As we approach the 2014 Tripartite Elections, it is evident that many political parties in Malawi have begun to engage themselves in activities aimed at mobilising support from the electorate in order to capture State power. Indeed, almost all the major parties have selected their presidential candidates, and thus far the recurring theme of the campaign season is the development agenda where focus is on economic development.
It has been well established that sustainable economic development can only manifest when accompanied by social and political development. In this regard, the effectiveness and efficiency of institutions are key development indicators, as well as important measures to ensure the consolidation of democracy in the country.
However, the weak state of the legislative arm of government remains ignored by our political leadership despite the hindrance it poses to many development initiatives undertaken by government. As a liberal democracy, the doctrine of separation of powers has been entrenched in the Malawian Constitution which entails that the three branches of government remain independent of one another but each branch should use its power to police the limits of the others.
Specifically, there must be a balance of power between the Executive and the Legislature, and the two must ‘check’ each other. Although credit can be awarded for observing judicial independence, the imbalance of power between the Executive and Legislature goes beyond appalling. The Executive branch continually dominates the Legislature, hence retarding aspects of oversight and vertical accountability. Indeed, it seems as though Parliament has been reduced to being a support system of the Executive and its often misguided endeavours.
Blame here can be assigned to several players. Members of Parliament are largely self-interested with no apparent sense of responsibility towards their constituents. Seventy-five percent of the Malawian population resides in rural areas whose development crucially depends on how well their MPs champion their interests at the central government level.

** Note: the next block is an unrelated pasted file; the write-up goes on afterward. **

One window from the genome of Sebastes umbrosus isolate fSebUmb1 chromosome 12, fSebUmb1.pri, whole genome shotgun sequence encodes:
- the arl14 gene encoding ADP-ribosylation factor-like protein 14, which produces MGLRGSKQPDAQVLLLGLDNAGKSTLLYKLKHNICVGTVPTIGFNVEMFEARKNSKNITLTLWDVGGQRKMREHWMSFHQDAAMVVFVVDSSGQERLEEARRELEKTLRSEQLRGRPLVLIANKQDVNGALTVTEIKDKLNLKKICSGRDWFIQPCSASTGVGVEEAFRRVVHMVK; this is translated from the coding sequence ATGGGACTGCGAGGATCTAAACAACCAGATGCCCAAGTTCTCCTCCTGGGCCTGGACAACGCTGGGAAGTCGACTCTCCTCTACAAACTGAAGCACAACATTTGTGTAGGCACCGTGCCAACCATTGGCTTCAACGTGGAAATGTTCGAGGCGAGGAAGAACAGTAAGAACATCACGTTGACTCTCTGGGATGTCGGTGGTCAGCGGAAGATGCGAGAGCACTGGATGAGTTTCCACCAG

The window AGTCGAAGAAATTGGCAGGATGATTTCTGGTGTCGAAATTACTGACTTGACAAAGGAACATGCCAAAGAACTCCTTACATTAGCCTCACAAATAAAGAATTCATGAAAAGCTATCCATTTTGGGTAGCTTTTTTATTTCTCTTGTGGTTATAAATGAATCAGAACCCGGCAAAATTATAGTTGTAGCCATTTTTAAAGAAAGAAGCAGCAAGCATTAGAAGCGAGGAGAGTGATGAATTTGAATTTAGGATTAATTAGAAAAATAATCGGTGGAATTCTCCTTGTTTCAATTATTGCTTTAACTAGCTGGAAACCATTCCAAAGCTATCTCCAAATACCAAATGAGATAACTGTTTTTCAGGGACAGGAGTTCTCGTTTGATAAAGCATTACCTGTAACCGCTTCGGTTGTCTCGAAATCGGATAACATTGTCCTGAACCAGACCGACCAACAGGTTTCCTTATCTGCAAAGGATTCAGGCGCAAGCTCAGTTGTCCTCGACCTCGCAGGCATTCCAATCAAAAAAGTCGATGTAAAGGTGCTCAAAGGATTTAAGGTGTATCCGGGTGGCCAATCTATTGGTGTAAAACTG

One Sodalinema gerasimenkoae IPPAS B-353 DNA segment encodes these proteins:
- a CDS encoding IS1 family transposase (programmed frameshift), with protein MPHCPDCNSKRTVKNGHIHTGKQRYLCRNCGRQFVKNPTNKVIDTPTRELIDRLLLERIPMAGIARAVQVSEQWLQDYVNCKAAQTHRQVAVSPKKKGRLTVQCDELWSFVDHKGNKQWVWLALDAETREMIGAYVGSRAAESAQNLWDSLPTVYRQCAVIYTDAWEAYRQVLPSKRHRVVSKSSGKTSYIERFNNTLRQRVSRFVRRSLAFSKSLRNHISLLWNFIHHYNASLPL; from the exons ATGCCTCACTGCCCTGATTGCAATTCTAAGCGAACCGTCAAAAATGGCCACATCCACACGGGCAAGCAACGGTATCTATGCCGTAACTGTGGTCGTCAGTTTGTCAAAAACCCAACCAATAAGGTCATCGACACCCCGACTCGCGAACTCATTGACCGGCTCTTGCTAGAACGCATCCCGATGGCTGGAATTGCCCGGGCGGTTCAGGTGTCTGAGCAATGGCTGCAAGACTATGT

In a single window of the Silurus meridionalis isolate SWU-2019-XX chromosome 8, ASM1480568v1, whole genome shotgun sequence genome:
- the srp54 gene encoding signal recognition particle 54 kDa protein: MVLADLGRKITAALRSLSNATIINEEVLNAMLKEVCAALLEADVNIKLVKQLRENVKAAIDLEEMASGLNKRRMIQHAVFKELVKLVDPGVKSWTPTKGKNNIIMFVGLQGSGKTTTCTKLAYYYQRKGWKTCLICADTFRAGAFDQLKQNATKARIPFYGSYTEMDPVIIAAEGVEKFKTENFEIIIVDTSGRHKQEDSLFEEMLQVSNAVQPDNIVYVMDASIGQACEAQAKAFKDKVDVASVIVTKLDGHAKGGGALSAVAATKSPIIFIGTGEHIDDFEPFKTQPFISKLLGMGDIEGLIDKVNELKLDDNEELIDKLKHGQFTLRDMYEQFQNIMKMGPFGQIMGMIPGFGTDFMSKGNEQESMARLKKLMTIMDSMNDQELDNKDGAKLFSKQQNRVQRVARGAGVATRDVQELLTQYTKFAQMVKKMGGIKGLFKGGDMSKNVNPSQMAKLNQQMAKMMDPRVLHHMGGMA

Political parties also ought to be reprimanded for the patrimonial party politics and “Big Man Syndrome” culture which they drag into government upon gaining power. True democracy cannot be consolidated without political will, therefore, it is high time party leaders changed their attitudes and pursued an approach to governance for the unification and socio-economic development of all Malawians.
Most importantly, the public and civil society organisation’s need to accept blame for the role we play in enabling such atrocities. As citizens of a democratic State, power ultimately rests in our hands, and it is our civic duty to ensure that government governs to serve our interests, and we must forever remain active in prescribing the Malawian public interest.
That said, it is essential that as the forthcoming elections draw nearer, all those who constitute the electorate should heavily scrutinise the ideas and proposals brought forth by our political hopefuls, paying close attention to both presidential as well as parliamentary candidates. Political parties need to revise their methods of nominating and selecting candidates for Parliament to ensure that those who are willing and capable prevail above all others.
Similarly, independent candidates should contest with a people’s agenda at heart, and not selfish reasons as has been experienced in the past. The Malawian nation can only thrive when Government and the people work together to achieve growth and development. We must not forget that our economy is still vulnerable and weak. Failure of governance at this juncture is simply not an option. n
The author is a third year political leadership student at the Catholic University of Malawi.